And with that, Oscar "Chubbs" Gallegos became the most wanted fugitive in the state of California.
Five days after Gallegos' unprovoked attack on the Long Beach officers, Det. John Rodriguez was walking down the hallway of the Santa Ana (Calif.) Police Department when he was flagged down by his watch commander.
Rodriguez, a member of the department's Strikeforce tactical detail, was told that Gallegos was believed to be hiding out in Santa Ana, about 20 miles southeast of Long Beach. Rodriguez was asked to liaison with Long Beach detectives and assist as needed.
Rodriguez and fellow strike team members Gil Hernandez and Jason Viramontes had heard quite a bit about the shooting and its perpetrator. They knew that the suspect's accuracy had nearly proven lethal for their Long Beach brethren; photographs of tight bullet hole patterns in the ambushed patrol car's windshield left little ambiguity about the suspect's taste for violence and his ability to act on it.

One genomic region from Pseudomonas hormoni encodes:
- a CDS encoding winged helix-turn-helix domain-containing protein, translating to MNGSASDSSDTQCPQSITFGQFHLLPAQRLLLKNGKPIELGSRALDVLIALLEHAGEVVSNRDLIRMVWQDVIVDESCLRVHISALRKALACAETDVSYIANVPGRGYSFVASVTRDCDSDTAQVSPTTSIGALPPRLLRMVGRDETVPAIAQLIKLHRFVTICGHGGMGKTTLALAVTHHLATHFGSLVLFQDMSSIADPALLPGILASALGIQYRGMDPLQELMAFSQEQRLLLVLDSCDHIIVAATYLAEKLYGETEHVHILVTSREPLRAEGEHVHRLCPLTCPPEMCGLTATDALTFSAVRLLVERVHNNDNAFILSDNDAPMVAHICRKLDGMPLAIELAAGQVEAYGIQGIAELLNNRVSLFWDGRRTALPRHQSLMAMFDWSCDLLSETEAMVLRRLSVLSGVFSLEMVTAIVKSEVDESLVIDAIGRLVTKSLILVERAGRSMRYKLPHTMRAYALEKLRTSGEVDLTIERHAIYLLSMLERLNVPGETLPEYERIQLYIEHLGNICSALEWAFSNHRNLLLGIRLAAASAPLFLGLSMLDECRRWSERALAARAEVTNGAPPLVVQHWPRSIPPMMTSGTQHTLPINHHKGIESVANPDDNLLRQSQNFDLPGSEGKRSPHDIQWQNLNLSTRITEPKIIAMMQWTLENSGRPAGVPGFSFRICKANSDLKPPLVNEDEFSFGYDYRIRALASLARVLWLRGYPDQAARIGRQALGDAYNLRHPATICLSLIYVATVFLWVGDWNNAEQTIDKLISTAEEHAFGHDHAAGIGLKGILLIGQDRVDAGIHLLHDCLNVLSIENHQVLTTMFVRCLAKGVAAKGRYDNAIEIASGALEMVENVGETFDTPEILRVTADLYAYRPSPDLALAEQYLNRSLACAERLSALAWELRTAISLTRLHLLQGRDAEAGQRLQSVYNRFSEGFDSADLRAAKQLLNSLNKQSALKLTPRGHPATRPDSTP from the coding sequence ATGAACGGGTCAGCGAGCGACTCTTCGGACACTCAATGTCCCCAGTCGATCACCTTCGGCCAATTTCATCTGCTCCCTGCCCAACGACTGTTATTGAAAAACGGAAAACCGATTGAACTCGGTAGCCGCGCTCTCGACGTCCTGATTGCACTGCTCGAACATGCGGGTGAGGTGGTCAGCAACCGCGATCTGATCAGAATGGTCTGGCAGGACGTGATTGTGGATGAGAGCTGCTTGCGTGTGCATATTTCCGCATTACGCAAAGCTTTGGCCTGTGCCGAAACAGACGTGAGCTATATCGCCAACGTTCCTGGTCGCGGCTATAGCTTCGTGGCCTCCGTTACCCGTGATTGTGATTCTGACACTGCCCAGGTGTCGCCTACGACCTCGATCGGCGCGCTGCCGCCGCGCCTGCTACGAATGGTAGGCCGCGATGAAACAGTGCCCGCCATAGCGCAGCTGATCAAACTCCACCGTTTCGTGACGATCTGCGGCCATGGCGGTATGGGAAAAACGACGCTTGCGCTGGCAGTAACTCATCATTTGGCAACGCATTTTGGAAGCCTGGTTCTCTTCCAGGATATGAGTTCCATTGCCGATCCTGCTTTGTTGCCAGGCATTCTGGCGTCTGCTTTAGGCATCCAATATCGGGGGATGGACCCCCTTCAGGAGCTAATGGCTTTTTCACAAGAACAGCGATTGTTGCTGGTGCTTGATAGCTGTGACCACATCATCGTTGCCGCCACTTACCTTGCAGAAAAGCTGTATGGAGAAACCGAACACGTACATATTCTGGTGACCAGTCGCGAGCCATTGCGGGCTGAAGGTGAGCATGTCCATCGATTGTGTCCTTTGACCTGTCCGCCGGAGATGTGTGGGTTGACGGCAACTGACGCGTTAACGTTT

Rodriguez shared what information he had with Hernandez and Viramontes. As their remaining team members were off for the Christmas holidays, the trio decided to forego their regular black-and-white to ride three-deep in an unmarked Crown Victoria. It would prove to be a fateful decision.
For the rest of the day they handled their own details, periodically keeping abreast of the progress of the Gallegos investigation. Around 5 p.m. toward their shift's end, they received a cellular call from a Long Beach sergeant: Gallegos was believed to be a passenger in a Toyota Camry currently being driven through the streets of Santa Ana.
Stop the Car!